Sustained retinal stability achieved in DME with faricimab, study finds

During a presentation at the American Academy of Ophthalmology 2021 annual meeting in New Orleans, Veeral Sheth, MD, presented research that found faricimab, a bispecific monoclonal antibody, provided sustained retinal stability in patients with diabetic macular edema (DME) compared with other retinal treatments.

In a study, outlined at the American Academy of Ophthalmology 2021 annual meeting in New Orleans, Veeral Sheth, MD, and colleagues reported that faricimab, a bispecific monoclonal antibody, provided sustained retinal stability in patients with diabetic macular edema (DME) compared with other retinal treatments.

In preclinical studies, blocking angiopoietin-2 (Ang-2) and vascular endothelial growth factor (VEGF-A) reduced the vascular leakage/neovascularization, inflammation, and fibrosis.

In a phase 2 post hoc analyses, the investigators assessed, in the intention-to-treat population, the sustained retinal stability, defined as occurrence and less than 10% worsening of the central subfield to 325 microns or less to week 24. The inflammatory biomarker, intercellular adhesion molecule-1 (ICAM-1), levels also were assessed in a patient subset from baseline to week 28.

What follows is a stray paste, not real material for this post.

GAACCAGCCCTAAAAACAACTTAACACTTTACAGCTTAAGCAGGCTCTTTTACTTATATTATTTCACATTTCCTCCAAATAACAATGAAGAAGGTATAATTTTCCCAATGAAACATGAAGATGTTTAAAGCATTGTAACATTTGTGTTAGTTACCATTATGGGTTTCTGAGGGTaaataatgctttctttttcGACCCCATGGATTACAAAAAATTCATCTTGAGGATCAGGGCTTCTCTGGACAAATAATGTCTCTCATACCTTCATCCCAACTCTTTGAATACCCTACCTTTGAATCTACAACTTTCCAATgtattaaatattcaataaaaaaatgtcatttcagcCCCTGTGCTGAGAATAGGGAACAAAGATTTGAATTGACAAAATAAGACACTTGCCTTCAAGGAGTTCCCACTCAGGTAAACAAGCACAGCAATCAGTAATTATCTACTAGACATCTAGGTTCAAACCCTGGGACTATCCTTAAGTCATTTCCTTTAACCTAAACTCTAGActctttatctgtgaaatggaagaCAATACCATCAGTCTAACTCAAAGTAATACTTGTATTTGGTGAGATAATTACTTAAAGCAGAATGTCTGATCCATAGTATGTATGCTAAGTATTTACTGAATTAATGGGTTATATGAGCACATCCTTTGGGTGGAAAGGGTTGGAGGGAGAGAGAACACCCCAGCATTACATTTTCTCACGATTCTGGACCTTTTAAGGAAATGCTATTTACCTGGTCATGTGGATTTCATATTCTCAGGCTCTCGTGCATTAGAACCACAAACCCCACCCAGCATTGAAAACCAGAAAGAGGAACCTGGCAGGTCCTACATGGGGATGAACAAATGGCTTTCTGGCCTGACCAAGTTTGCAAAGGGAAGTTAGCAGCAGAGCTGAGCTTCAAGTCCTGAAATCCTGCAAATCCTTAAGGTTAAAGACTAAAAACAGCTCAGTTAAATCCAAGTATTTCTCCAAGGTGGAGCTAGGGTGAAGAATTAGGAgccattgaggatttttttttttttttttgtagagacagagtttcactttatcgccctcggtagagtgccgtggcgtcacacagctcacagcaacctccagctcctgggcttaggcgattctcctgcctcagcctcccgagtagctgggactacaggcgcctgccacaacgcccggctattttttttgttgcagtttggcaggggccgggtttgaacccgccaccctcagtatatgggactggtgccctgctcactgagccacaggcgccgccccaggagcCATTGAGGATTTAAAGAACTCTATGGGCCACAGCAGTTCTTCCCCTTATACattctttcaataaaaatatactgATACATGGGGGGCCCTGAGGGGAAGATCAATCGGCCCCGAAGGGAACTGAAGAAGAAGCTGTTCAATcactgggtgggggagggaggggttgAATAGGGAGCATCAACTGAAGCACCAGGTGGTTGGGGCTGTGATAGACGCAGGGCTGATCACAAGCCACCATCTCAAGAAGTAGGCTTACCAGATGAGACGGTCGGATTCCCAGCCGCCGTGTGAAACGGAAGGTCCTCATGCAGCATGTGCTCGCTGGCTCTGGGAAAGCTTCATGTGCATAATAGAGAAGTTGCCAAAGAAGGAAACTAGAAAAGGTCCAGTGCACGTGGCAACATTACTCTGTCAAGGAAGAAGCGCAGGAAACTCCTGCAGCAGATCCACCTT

The investigators reported that more than 50% of patients achieved sustained retinal stability at weeks 8 and 16 with faricimab compared with week 20 with ranibizumab (Lucentis, Genentech). At week 28, the mean percentage of the ICAM-1 levels compared with baseline increased by 50% with ranibizumab and decreased by 56% and 42% in the 2 faricimab arms.

The investigators concluded that faricimab resulted in sustained retinal stability and ICAM-1 reduction compared with ranibizumab in the phase 2 study. In addition, in the phase 3 studies, faricimab showed greater anatomic improvement compared with aflibercept (Eyelea, Regeneron) and potential for improved durability due to vascular stability by Ang-2 inhibition.

Faricimab is the only medicine targeting two distinct pathways, Ang-2 and VEGF-A, that often cause retinal diseases that may cause vision loss.

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